CRISPR: The Implications on Society and Nature

A few years ago, I vividly remember watching one of the many news stories featuring Dr. Jennifer Doudna (a key researcher associated with CRISPR gene editing) as she explained to the world what CRISPR technology can do. My family and I were captivated by her interview - gene editing was not an entirely new concept, but CRISPR technology meant it could almost effortlessly be done (“Game-Changing”). With such a tool, the shackles of time and labor that had once limited scientific “advancement” and experimentation had been removed. But, the implications of CRISPR were never far behind the stories discussing it… how could they be? Any mention of this advancement means also discussing its inherent consequences, which have been the primary focus of science fiction for many decades. Jurassic Park, Wolverine, and Gattaca are just a few of the top-grossing films that have featured gene-editing technology similar to CRISPR (“Movies and TV Shows”). Rarely do these films have a happy ending, and they are frequently seen as warnings for what can result when humans are given too much power over the “natural world.” But, when it comes to this issue and the impact gene editing technology like CRISPR can have, where does Hollywood fiction stop and reality begin?

CRISPR: Positives of the Technology and Art’s Role in Its Promotion

Before discussing the issues associated with CRISPR, I think it is important to discuss how this technology can positively impact our society and nature as we know it. In its most idealized form, CRISPR means we can stop human suffering. This technology allows gene editing to become an affordable and realistic solution for some of the world’s most difficult issues: genetic diseases, genetic disorders, agricultural constraints, and so much more. It allows humans to control evolution (“Jennifer Doudna”).

Because CRISPR is defined as “the biggest scientific discovery of our era,” it is no surprise that the art world is being used to showcase the power the technology has to make positive change (“Game-Changing”). Just two months ago, the Innovative Genomics Institute (a partnership between Berkeley and UCSF) created the CRISPR (Un)Common Artists Residency Program to help spread awareness of CRISPR and “catalyze deeper engagement with the technology’s fascinating implications” (“(Un)Commons”). Additionally, an artist by the name of Anna Dumitriu used CRISPR to create a bioart piece focusing on the implications of antibiotic-resistant bacteria and CRISPR's (possible) ability to remedy said resistance (Rodriguez Fernandez).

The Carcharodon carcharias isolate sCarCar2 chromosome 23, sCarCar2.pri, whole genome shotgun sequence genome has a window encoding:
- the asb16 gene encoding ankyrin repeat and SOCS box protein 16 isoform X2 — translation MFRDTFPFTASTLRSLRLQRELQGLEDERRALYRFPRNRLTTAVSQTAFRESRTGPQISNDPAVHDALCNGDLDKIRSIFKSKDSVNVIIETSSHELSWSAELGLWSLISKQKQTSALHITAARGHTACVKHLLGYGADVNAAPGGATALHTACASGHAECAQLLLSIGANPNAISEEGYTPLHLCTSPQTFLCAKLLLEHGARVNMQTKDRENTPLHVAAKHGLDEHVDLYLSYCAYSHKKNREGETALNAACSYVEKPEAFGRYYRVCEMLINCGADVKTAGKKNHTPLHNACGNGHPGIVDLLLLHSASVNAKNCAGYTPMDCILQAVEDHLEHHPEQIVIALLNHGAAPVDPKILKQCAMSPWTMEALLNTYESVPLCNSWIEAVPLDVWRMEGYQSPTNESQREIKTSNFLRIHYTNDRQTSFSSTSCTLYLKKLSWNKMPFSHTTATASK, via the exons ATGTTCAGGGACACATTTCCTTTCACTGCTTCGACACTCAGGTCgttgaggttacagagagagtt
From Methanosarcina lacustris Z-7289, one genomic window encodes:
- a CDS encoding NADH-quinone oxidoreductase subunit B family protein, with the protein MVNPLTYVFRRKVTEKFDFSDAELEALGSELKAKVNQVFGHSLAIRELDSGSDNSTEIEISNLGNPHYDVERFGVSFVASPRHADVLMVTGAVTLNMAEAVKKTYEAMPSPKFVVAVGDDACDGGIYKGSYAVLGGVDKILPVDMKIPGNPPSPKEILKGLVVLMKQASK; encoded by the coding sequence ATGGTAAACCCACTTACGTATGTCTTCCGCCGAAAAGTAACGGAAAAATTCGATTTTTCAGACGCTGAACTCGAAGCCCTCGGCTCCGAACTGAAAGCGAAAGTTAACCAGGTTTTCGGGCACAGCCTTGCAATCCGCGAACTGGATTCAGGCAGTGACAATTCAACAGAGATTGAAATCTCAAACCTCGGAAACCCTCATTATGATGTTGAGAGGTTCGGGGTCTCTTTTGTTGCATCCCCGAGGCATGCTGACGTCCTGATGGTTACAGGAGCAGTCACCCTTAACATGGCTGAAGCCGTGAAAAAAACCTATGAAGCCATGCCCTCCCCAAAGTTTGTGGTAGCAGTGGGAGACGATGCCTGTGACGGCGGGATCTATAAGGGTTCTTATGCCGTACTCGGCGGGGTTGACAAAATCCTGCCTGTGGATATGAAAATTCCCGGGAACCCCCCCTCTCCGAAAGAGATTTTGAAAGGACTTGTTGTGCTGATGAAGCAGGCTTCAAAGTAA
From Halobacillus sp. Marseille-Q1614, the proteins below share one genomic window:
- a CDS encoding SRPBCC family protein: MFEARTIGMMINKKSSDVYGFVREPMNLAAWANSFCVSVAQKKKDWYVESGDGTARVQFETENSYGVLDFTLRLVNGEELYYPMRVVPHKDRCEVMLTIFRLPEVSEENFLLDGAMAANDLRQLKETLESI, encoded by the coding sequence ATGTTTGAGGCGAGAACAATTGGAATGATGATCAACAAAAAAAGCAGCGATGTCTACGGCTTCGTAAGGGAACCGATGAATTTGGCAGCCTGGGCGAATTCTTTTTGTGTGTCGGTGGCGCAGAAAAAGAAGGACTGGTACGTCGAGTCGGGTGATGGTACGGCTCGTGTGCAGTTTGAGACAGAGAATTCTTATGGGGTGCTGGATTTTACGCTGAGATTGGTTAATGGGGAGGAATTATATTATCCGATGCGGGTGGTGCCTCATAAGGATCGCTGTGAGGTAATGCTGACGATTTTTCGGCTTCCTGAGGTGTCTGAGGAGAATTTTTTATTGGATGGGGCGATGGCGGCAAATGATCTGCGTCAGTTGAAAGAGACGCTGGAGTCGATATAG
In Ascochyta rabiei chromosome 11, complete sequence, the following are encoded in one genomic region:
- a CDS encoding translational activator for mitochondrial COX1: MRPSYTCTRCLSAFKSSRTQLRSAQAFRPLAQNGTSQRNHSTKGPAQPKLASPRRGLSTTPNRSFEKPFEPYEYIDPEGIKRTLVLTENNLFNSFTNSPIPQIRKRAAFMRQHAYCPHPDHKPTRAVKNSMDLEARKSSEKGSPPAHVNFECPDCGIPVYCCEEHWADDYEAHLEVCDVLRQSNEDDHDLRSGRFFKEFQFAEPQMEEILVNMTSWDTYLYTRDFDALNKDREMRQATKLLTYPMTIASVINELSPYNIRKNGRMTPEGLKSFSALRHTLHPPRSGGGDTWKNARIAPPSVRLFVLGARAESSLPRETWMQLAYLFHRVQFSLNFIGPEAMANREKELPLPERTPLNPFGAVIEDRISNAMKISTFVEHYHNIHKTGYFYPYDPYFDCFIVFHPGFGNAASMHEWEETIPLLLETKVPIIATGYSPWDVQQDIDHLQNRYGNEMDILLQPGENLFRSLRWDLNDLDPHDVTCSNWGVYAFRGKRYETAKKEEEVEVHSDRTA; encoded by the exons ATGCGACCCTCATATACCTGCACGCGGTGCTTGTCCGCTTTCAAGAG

Figures 1 and 2: “Make Do and Mend” - CRISPR Bacteria on Historic Clothing from: Clara Rodriguez Fernandez. Labiotech, Accessed 20 May 2019.

Scientists describe CRISPR as “passing a boundary between the natural and unnatural” (“Jennifer Doudna”). Art is a huge part of human culture and is frequently deemed a “natural” component of the human existence. I think it is no coincidence that art (the natural) is being coupled with CRISPR (the unnatural) in an attempt to normalize the discovery in broader society. CRISPR is exciting, but it also has a habit of striking fear into people - the art world is key to it saving face.

CRISPR: The Ethical Grey Area

When watching any educational video on CRISPR, you will hear a common phrase: “it can treat/cure defective genes.” At the surface, this statement seems amazing - who would not support the use of CRISPR to better the human race?! But, who defines “defective genes”? Is a gene that results in cancer defective? What about a gene that leads to a brown hair phenotype? A gene that results in deafness? CRISPR has the capability of being one of the most powerful tools for revitalized eugenics.